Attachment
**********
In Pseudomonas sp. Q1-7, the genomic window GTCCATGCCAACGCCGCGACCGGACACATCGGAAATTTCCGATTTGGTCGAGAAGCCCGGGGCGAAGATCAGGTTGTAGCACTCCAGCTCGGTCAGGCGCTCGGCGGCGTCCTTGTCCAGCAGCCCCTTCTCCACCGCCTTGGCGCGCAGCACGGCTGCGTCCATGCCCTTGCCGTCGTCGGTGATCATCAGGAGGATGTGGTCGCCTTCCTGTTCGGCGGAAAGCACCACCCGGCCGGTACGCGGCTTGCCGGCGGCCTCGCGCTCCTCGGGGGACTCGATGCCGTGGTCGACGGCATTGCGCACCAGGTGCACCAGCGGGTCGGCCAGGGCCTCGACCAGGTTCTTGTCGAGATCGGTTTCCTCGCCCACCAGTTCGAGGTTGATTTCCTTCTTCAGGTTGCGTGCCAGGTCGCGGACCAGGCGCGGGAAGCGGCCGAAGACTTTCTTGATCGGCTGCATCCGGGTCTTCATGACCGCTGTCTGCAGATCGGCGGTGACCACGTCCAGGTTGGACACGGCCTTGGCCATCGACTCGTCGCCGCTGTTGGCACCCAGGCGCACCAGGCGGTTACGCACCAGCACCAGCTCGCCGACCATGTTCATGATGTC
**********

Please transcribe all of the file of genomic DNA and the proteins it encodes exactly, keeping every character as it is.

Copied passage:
In Pseudomonas sp. Q1-7, the genomic window GTCCATGCCAACGCCGCGACCGGACACATCGGAAATTTCCGATTTGGTCGAGAAGCCCGGGGCGAAGATCAGGTTGTAGCACTCCAGCTCGGTCAGGCGCTCGGCGGCGTCCTTGTCCAGCAGCCCCTTCTCCACCGCCTTGGCGCGCAGCACGGCTGCGTCCATGCCCTTGCCGTCGTCGGTGATCATCAGGAGGATGTGGTCGCCTTCCTGTTCGGCGGAAAGCACCACCCGGCCGGTACGCGGCTTGCCGGCGGCCTCGCGCTCCTCGGGGGACTCGATGCCGTGGTCGACGGCATTGCGCACCAGGTGCACCAGCGGGTCGGCCAGGGCCTCGACCAGGTTCTTGTCGAGATCGGTTTCCTCGCCCACCAGTTCGAGGTTGATTTCCTTCTTCAGGTTGCGTGCCAGGTCGCGGACCAGGCGCGGGAAGCGGCCGAAGACTTTCTTGATCGGCTGCATCCGGGTCTTCATGACCGCTGTCTGCAGATCGGCGGTGACCACGTCCAGGTTGGACACGGCCTTGGCCATCGACTCGTCGCCGCTGTTGGCACCCAGGCGCACCAGGCGGTTACGCACCAGCACCAGCTCGCCGACCATGTTCATGATGTC